ah, yes!!! you are right, and in fact there are those who insist there’s a double verb, “drink-drink your tea!” i DO think i might have heard that, and here is a video that provides quite clearly that translation, which i’d say is mighty close to what i heard in my humble back plot: https://www.youtube.com/watch?v=c9iHzozVSZ4
thank you for correcting my verb, dear HH, xoxoxo
Thank you for that beautiful poem by Naomi s. Nye. It celebrates our daily lives and i shall treasure it. What stirred me this weekend? Watching millions of people in Washington DC enjoy that one event that can unite us despite our political differences: the cherry trees blooming by the Jefferson Memorial. What miracles these little pink blossoms can achieve that not even mighty congressmen can!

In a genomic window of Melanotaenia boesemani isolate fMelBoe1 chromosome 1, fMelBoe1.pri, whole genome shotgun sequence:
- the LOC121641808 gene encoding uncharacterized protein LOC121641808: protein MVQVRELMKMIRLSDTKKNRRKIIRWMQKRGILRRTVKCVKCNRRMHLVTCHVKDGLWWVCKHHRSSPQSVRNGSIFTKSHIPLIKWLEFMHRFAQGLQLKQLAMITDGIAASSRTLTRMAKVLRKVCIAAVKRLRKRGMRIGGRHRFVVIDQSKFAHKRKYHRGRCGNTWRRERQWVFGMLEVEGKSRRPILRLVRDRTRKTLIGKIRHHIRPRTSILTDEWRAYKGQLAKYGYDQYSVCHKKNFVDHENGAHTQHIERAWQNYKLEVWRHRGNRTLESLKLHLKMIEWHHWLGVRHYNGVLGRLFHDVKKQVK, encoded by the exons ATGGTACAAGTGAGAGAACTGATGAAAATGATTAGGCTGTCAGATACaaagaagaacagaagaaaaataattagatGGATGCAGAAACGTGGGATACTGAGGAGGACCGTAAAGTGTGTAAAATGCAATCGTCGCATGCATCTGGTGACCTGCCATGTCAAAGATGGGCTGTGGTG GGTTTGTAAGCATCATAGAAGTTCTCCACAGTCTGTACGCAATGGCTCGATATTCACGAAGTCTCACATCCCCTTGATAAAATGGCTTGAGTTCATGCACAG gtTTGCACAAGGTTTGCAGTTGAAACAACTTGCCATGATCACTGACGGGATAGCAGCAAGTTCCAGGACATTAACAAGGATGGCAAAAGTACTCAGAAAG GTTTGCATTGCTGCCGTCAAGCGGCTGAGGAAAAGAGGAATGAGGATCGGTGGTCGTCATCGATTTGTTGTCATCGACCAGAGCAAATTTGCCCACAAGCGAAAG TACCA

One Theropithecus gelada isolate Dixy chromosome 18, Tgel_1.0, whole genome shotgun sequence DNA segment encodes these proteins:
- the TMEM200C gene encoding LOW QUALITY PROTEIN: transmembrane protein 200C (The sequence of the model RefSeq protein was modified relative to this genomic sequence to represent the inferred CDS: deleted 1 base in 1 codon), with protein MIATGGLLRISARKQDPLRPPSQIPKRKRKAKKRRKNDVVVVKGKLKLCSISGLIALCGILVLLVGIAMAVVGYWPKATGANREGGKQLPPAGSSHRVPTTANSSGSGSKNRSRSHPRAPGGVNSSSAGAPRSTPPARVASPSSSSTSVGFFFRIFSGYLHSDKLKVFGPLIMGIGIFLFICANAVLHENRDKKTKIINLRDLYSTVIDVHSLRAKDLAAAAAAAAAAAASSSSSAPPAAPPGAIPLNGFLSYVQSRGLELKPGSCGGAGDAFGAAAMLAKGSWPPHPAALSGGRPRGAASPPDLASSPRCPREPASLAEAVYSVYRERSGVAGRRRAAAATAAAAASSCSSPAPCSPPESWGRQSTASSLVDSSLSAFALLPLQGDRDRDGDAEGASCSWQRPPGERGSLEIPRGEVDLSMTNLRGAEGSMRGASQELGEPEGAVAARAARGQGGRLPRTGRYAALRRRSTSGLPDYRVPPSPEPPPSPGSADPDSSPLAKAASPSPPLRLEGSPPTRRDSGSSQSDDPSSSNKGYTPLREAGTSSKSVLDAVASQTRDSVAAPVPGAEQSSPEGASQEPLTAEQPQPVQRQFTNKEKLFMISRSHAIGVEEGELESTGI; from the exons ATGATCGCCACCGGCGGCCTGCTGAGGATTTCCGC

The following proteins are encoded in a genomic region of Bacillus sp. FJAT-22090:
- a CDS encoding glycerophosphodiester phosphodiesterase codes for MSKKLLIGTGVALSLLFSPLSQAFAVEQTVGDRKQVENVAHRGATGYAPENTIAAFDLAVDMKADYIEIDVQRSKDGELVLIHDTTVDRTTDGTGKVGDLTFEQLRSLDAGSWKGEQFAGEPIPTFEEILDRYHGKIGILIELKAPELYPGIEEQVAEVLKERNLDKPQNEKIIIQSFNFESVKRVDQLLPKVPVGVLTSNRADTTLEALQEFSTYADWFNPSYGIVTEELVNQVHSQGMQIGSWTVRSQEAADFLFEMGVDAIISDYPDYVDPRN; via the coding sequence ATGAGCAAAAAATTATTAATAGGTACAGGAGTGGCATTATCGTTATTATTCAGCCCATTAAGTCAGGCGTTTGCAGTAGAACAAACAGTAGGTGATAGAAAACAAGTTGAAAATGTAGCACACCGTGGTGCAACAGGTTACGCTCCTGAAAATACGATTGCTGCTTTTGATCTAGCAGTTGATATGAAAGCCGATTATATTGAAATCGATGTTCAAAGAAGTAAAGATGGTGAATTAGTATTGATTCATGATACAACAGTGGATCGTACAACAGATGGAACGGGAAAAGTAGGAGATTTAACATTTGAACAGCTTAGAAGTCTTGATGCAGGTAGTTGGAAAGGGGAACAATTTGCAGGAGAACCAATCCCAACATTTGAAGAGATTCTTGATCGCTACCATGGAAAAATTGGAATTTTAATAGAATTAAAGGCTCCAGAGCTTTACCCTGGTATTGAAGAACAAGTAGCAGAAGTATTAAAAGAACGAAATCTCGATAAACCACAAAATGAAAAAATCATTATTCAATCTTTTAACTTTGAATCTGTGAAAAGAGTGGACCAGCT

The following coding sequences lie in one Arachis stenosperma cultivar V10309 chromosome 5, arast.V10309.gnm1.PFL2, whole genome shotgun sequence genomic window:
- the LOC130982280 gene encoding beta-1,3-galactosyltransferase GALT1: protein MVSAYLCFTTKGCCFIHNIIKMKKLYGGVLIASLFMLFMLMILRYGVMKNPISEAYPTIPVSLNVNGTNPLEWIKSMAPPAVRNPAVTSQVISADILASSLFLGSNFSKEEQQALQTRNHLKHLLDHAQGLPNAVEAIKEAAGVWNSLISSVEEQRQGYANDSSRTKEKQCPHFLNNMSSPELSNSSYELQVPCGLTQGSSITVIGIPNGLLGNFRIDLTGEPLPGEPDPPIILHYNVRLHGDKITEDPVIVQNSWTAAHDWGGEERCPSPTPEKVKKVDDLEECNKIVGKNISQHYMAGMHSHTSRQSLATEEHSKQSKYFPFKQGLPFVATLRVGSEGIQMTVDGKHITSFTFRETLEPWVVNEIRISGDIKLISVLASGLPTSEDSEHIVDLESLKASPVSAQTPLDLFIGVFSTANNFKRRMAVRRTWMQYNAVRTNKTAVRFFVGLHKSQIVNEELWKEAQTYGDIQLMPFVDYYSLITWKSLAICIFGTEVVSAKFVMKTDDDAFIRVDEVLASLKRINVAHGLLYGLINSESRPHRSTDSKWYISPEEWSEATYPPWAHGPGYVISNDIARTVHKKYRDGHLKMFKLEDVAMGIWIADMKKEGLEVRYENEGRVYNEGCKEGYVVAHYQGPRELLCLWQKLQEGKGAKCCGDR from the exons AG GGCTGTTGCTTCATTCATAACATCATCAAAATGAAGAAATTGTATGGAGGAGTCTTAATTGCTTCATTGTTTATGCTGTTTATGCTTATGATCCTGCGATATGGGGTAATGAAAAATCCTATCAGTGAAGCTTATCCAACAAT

Beautiful! Revel in those blossoms.
Thank you for reading the Naomi. I loved it; took my breath away. I love her poetry.
So it was the towhee, and possibly a brown thrasher, too, that was enchanting your backyard?? I love the towhees, but I haven’t seen any for a couple of years. Whenever I do chance to see them as they pass through, they’re always digging around in the oak leaves. Gorgeous birds! And that song! Until this post, I couldn’t have told you what the towhee says. Now I know! Thank you!! Love your gorgeous backyard chorus, love the beautiful poem by Naomi Shihab Nye… xoxo
hullo, beautiful! no brown thrasher, not yet anyway. turned out it was definitely the towhee. yesterday a flock of starlings decided to descend, so today i’ve had to suspend my dispersal of victuals for the lovely springtime birds.
sending love from my eastern edge of illinois to your western edge of the land of lincoln! xoxoxoxox